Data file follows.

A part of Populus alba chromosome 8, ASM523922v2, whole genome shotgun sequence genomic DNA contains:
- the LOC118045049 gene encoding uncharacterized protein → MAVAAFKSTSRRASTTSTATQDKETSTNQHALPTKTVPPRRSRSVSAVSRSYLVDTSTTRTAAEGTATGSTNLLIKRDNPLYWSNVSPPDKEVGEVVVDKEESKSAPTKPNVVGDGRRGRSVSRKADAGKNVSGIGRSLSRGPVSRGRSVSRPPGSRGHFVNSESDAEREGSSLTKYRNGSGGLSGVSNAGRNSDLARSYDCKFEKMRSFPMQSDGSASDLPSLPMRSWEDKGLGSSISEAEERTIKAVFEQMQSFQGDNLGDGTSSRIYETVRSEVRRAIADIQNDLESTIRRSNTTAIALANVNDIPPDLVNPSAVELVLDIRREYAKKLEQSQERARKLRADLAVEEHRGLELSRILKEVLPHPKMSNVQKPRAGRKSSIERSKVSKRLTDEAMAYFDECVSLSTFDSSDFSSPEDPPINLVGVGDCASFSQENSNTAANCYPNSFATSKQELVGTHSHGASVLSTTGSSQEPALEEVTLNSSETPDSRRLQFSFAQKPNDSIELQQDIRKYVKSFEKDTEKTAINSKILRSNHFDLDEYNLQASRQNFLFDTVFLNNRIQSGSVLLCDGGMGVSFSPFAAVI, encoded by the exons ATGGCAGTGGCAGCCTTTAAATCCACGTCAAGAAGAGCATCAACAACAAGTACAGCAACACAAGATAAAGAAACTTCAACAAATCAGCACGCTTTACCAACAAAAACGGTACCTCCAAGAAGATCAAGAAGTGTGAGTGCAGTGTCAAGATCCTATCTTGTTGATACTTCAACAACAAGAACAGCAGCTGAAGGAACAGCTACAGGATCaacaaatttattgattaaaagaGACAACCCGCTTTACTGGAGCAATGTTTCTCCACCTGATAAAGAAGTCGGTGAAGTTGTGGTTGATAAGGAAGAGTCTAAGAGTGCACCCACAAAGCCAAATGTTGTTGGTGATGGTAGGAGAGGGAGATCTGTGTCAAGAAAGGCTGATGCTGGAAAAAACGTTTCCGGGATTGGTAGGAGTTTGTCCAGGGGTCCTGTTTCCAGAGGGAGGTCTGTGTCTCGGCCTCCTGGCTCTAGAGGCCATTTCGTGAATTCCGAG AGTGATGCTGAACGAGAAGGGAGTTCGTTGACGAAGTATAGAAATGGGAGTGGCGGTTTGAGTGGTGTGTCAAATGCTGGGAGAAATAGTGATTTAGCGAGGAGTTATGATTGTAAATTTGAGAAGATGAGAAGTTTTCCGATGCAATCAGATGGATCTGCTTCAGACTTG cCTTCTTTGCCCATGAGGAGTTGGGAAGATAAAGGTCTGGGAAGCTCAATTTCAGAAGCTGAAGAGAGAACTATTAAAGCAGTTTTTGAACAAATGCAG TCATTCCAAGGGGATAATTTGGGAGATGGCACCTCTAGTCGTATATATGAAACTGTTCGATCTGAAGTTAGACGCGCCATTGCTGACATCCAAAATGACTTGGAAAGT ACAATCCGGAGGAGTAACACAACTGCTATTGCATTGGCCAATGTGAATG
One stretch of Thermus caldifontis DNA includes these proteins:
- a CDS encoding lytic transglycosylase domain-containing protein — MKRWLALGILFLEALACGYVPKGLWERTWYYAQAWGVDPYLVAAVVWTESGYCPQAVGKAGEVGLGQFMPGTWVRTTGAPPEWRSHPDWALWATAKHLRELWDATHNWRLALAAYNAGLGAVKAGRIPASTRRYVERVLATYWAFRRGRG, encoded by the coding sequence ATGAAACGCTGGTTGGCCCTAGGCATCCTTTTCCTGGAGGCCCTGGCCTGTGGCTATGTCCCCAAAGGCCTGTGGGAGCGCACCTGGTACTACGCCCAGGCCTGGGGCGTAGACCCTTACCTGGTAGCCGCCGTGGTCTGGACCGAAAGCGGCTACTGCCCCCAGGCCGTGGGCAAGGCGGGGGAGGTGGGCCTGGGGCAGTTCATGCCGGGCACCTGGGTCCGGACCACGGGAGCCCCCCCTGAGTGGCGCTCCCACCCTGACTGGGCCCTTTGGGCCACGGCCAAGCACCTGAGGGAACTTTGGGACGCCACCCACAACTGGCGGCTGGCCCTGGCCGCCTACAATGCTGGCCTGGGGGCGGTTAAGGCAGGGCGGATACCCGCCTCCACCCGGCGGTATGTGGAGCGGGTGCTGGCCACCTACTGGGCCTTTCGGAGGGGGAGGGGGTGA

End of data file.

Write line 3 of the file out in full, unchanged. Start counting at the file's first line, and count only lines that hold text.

One stretch of Thermus caldifontis DNA includes these proteins: